by Michael Bernick & Louis A. Vismara
Subtitle: The Next Stage of Jobs for Adults with Autism, ADHD, and Other Learning and Mental Health Differences
While the book has a good premise and well intentions behind it, as someone who is late diagnosed neurodivergent and who has been in the workforce for 30 years before the diagnosis, this book is capitalist propaganda which assumes that individuals need to have a job to have fulfilling lives, and focuses solely on those who were diagnosed in childhood, have strong family supports around them, and live in major cities where autism job clubs and groups can be found to help them get a job. It offers absolutely nothing for the late diagnosed neurodivergent (who is often AFAB) who lives in a rural setting, with no supports outside of friends, and who has done traditional employment which has left them with cPTSD, depression, and anxiety, and who really needs to transition into self-employment for mental wellness. This neurodivergent is not the only one, and I talk to too many neurodivergent individuals who need help moving into self-employment and find themselves without help or support. But back to the book…
The author of this book, and the resources he talks about, are all based in major cities (San Francisco, Atlanta) and at one point says that employers like neurodivergent people because we’re “loyal”. We don’t like change and so we tend to stick with an employer and not change jobs. Sadly this happens all too often with abusive and toxic employment situations, so what? The authors think neurodivergent people are like the dog that returns to an abusive master?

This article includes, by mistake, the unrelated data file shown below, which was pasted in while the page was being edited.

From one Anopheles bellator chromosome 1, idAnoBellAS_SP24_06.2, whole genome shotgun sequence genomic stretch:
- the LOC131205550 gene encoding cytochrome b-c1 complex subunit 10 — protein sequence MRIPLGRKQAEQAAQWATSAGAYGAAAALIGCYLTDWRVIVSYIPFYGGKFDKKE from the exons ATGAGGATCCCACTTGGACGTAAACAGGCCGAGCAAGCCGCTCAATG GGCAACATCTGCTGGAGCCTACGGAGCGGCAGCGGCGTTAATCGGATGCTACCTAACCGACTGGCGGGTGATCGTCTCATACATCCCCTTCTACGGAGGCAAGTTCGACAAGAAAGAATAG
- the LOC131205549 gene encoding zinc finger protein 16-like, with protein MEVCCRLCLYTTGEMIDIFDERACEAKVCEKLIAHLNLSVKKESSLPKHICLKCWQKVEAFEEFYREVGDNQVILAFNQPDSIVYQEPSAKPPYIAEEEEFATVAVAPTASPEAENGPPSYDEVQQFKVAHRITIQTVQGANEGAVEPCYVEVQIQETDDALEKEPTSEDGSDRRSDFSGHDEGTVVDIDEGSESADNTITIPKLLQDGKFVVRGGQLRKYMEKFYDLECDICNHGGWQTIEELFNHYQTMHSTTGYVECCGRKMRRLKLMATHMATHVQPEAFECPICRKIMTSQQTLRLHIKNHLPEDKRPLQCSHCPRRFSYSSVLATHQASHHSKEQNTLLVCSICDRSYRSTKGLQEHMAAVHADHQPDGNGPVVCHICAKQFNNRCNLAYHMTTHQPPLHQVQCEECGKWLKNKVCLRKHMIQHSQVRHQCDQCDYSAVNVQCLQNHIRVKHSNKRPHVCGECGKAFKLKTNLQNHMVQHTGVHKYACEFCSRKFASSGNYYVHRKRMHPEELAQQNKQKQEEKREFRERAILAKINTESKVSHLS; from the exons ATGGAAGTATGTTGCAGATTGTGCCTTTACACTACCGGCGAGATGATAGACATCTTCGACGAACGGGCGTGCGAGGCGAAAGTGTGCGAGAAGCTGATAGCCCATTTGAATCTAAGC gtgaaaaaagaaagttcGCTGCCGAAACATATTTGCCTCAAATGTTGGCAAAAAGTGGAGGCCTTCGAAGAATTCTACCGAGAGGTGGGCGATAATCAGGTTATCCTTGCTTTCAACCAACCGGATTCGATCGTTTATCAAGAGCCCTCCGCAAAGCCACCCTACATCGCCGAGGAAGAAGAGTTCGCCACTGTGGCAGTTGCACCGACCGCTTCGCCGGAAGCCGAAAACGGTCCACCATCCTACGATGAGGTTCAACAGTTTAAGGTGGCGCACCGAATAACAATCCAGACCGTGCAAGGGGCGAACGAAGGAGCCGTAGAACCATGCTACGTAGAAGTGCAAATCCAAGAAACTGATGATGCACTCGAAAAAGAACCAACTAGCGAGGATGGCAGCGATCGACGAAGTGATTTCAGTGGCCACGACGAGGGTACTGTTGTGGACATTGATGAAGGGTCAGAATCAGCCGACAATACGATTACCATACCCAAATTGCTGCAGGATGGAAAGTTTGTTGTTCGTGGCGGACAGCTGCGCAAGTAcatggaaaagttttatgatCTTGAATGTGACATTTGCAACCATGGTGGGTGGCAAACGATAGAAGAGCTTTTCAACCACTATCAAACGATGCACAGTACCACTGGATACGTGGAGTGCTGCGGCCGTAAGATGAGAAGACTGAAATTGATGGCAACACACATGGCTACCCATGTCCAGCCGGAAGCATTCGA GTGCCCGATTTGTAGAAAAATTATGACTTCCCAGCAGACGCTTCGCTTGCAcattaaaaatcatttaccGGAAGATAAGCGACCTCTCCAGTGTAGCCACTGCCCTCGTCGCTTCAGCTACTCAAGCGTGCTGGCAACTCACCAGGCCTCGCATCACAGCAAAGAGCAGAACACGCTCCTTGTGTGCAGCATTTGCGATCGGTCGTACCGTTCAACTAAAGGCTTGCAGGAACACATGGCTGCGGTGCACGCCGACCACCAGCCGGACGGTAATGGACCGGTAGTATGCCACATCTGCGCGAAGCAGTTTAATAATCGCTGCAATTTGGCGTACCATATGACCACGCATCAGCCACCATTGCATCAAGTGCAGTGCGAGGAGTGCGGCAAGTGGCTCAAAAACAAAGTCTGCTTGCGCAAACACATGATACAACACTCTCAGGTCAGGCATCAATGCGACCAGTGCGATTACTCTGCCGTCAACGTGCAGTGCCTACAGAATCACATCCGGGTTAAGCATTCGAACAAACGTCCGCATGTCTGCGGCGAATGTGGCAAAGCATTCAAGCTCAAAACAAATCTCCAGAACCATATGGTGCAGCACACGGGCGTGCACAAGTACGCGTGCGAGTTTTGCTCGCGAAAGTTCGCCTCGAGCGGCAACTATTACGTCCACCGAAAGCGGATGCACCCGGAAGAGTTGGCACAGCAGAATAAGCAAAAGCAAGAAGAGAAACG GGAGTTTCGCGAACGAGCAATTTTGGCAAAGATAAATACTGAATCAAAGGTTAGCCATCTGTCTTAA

I, like the authors, believe we do need to drastically rethink employment, especially for disabled, chronically ill, and/or neurodivergent individuals, and we had the perfect opportunity with the COVID-19 pandemic. But the authors only provide capitalist solutions, emphasizing that people need jobs to live fulfilling lives, which is an ableist statement, and leaves those who weren’t diagnosed as children, don’t have family supports to help get them “in” with a company, or live in a major area with an autism job club, which the author admits still require a long term investment in the individual to find stable employment. If you find yourself in a “not disabled enough for supports from traditional disability orgs” and “disabled enough to need support” situation like too many do, then this book will let you slip through the cracks, just as our capitalist system does now.
I could write more…so much more as a review…but really, this book is a full employment act for only one small sliver of the full neurodivergent spectrum. I wish the authors had done better. As doctors they should have done better. But too many neurodivergent individuals will understand when I say that honestly, this book was exactly what I expected it to be.